Read the transcript below.
SEBASTIAN WALTER: When you are embarking on a large-scale transformation, you typically envision a different organization that delivers distinct results. People are working in new structures, in new processes; more efficient decisions are being made faster. Many changes are in place which in the end help you deliver on your top line or improve your cost basis.
Now, it's common wisdom that changing structures and processes will only take you so far. In fact, I've seen too many transformations which didn't deliver results on time, or even failed, because people didn't change their behaviors. They continued in common, well-established patterns. But only actual behavior change is going to drive results in and move the needle.
And I've seen in the end three critical insights [that are needed] to make behavior change happen. First, focus on a few things at a time. Second, be specific. And third, provide positive reinforcement in a structured way.
On the first, people can only change a few things at a time. If you try to change too many things at the same time, people get overwhelmed; nothing's going to happen. In order to avoid that, we focus on so-called moments of truth. A moment of truth is a moment where people have to decide between behavior A and behavior B, but it's a pivotal moment, a highly visible moment. A moment which has huge ramifications. And if you identify these moments right, then you only have to change a few behaviors, because a changed behavior in that moment will have a domino effect. If you get that right, a host of other things will fall into place naturally.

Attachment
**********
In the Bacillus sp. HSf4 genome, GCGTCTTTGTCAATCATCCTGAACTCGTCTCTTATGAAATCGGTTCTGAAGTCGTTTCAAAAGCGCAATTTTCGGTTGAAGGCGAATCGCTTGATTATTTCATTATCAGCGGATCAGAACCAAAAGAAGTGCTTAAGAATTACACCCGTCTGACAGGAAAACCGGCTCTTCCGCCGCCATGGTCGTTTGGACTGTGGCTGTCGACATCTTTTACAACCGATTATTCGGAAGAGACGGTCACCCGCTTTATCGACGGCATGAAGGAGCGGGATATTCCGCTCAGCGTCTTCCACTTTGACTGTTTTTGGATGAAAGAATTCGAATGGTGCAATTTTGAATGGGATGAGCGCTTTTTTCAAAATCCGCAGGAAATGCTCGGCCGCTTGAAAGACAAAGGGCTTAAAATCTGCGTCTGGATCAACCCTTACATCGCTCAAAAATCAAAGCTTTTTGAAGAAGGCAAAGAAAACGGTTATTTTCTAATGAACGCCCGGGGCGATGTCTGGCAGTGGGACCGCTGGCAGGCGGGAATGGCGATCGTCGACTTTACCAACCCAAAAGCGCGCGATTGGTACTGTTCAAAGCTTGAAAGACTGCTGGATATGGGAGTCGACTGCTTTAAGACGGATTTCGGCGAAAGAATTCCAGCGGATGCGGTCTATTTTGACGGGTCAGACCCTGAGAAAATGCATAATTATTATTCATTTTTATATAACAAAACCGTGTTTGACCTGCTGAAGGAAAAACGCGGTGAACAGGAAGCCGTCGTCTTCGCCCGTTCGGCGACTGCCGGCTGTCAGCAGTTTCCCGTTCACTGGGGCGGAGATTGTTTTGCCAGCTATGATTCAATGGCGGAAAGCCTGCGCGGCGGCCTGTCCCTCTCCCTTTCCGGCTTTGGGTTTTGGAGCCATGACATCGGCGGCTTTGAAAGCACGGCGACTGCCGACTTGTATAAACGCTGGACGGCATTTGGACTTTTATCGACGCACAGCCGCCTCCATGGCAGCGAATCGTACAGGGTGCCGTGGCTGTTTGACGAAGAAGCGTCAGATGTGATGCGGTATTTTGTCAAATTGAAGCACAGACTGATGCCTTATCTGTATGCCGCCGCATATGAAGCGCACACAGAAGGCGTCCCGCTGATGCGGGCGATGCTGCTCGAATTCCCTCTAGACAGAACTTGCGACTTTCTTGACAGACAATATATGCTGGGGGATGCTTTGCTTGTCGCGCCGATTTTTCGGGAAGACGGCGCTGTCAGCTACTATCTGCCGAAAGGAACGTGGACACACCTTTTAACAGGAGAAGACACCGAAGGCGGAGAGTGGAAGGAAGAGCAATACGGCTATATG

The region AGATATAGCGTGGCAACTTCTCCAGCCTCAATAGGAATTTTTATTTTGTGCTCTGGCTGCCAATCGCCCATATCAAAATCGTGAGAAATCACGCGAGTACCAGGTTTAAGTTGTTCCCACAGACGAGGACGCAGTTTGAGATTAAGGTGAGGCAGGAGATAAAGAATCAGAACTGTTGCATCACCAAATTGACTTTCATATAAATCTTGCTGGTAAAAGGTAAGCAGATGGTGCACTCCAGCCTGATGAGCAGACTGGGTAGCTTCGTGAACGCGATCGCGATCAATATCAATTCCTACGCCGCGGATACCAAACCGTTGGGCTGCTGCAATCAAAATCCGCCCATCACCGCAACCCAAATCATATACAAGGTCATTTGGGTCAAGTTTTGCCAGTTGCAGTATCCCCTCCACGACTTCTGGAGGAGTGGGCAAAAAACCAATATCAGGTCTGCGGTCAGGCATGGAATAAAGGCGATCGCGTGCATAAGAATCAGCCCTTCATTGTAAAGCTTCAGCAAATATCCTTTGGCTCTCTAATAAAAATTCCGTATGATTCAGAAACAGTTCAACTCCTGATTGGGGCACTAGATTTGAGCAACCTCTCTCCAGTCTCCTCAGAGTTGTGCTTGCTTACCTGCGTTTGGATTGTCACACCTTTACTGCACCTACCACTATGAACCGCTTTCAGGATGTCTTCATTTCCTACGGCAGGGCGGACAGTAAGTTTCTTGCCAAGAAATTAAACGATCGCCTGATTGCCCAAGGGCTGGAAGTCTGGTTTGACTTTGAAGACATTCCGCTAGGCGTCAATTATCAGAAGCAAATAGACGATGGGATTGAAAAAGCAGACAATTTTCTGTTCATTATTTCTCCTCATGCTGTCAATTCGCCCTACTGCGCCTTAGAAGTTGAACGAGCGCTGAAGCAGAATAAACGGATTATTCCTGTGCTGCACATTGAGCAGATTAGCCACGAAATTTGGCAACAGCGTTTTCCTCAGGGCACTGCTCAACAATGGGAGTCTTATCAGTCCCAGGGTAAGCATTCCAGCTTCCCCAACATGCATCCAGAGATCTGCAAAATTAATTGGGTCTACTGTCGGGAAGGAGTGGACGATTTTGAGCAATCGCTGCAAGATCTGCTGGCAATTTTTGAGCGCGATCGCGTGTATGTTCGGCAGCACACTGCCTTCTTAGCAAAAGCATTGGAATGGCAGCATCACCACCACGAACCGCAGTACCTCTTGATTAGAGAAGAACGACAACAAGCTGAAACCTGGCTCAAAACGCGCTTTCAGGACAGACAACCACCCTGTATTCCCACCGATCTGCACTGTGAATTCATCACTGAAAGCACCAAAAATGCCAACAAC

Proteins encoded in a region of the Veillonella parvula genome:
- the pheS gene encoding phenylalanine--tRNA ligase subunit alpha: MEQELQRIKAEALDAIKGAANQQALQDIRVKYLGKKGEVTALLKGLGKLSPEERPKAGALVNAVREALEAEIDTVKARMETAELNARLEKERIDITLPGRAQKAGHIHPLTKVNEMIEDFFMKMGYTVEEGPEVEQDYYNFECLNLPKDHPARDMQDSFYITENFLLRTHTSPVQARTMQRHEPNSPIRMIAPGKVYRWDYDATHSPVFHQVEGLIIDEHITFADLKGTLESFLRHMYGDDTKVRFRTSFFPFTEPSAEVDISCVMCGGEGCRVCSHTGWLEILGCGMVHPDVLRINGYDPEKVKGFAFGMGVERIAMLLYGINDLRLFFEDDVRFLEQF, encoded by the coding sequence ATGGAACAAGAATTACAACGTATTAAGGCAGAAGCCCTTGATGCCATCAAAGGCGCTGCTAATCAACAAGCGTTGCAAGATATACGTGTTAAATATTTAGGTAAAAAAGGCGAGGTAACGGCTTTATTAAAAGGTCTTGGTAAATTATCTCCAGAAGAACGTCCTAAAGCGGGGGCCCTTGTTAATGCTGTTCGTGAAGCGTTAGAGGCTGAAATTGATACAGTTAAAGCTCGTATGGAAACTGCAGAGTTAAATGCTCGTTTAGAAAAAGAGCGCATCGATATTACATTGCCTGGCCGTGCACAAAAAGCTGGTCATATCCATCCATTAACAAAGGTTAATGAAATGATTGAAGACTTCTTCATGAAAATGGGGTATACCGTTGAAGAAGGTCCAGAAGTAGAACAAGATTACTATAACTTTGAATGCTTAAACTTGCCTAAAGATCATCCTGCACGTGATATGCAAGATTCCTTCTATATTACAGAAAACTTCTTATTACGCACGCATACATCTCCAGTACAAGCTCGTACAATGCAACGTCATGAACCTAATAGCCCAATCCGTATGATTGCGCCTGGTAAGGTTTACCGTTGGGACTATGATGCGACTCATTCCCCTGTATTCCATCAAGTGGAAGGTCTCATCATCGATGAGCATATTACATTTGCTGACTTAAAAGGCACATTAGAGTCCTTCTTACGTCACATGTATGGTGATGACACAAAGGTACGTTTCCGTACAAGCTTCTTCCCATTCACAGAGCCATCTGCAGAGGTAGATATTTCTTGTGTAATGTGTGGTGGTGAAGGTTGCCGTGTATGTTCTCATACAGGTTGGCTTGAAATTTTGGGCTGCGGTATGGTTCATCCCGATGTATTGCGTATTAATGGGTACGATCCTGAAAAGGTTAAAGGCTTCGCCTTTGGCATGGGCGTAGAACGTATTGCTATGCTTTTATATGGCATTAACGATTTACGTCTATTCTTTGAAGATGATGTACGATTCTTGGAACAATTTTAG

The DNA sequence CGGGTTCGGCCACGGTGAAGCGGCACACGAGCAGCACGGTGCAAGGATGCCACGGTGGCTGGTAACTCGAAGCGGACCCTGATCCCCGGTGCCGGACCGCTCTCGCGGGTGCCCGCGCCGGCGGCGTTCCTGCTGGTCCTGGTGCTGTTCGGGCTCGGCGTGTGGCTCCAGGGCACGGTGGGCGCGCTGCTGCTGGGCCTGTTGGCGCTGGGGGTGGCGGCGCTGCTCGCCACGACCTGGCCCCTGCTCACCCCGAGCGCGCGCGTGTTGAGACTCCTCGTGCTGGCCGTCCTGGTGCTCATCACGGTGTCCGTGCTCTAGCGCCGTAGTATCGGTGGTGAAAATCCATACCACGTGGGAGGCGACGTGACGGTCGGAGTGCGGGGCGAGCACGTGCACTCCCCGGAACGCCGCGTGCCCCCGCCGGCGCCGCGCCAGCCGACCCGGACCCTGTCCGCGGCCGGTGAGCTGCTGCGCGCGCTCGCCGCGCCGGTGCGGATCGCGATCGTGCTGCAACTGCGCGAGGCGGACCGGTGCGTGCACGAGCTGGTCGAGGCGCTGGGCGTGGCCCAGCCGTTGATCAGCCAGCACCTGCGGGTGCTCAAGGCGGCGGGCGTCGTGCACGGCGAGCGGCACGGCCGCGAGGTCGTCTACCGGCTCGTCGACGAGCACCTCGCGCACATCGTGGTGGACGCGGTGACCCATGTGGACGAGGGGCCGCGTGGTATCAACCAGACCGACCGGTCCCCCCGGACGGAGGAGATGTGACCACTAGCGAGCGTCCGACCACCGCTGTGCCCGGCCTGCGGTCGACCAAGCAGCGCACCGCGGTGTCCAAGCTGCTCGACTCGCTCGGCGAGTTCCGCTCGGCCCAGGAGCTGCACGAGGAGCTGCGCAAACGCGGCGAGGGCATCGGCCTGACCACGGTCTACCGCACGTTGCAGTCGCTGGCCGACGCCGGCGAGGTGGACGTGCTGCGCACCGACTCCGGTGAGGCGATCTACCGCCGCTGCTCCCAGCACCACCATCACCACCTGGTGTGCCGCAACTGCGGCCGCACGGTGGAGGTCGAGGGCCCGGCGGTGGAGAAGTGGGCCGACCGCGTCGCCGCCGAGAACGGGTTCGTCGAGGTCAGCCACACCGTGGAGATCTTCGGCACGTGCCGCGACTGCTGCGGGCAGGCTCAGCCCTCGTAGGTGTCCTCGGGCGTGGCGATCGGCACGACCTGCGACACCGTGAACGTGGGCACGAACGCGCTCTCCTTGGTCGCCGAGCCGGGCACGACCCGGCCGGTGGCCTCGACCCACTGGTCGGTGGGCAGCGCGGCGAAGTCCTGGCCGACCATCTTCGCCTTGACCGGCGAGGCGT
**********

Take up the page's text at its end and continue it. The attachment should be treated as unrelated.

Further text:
Second, be specific. Many companies, when asked for behavior change, are fluffy and rather unspecific. I've recently worked with a consumer goods company, and they wanted to improve their innovation process. The ask was for their managers to be more customer-centric and relentlessly focus on innovation. The problem was, no one knew what was meant. People started to wing it, interpreted it differently, and they never behaved the way which was intended by top management. [It was] a turning point for top management when we discussed this—and they weren't even able to specifically say what they expected.
In the end, we ran a workshop with management, asked them to identify and specifically define the action they would like to see, and came up with one of the actions, which was to present a new innovation once per month to the chief marketing officer. Easy, simple to understand, easy to apply and adhere to. That, in the end, moved the needle at that company.
Third, talking about positive reinforcements. Trainings will often be forgotten after only a short time. If you provide positive reinforcements, however, in a structured way over time—for example, emails from top management to someone who demonstrated a great behavior following that behavior—people will feel so motivated if they hear that their behavior is appreciated. The art is to do that in a structured way over time, and not just very randomly.
To sum up, if you want to fast-track your behavior change, focus on a few things at a time, be specific, provide positive reinforcements, and that's going to help you to achieve the results that you actually want to have, which is people working in new structures and thus realizing synergies and being faster. People treating your customers differently, and thus improving your customer loyalty. Or people providing more innovations, and thus fueling future revenues.
Read the Bain Brief: Organizations Don’t Change Behavior, People Do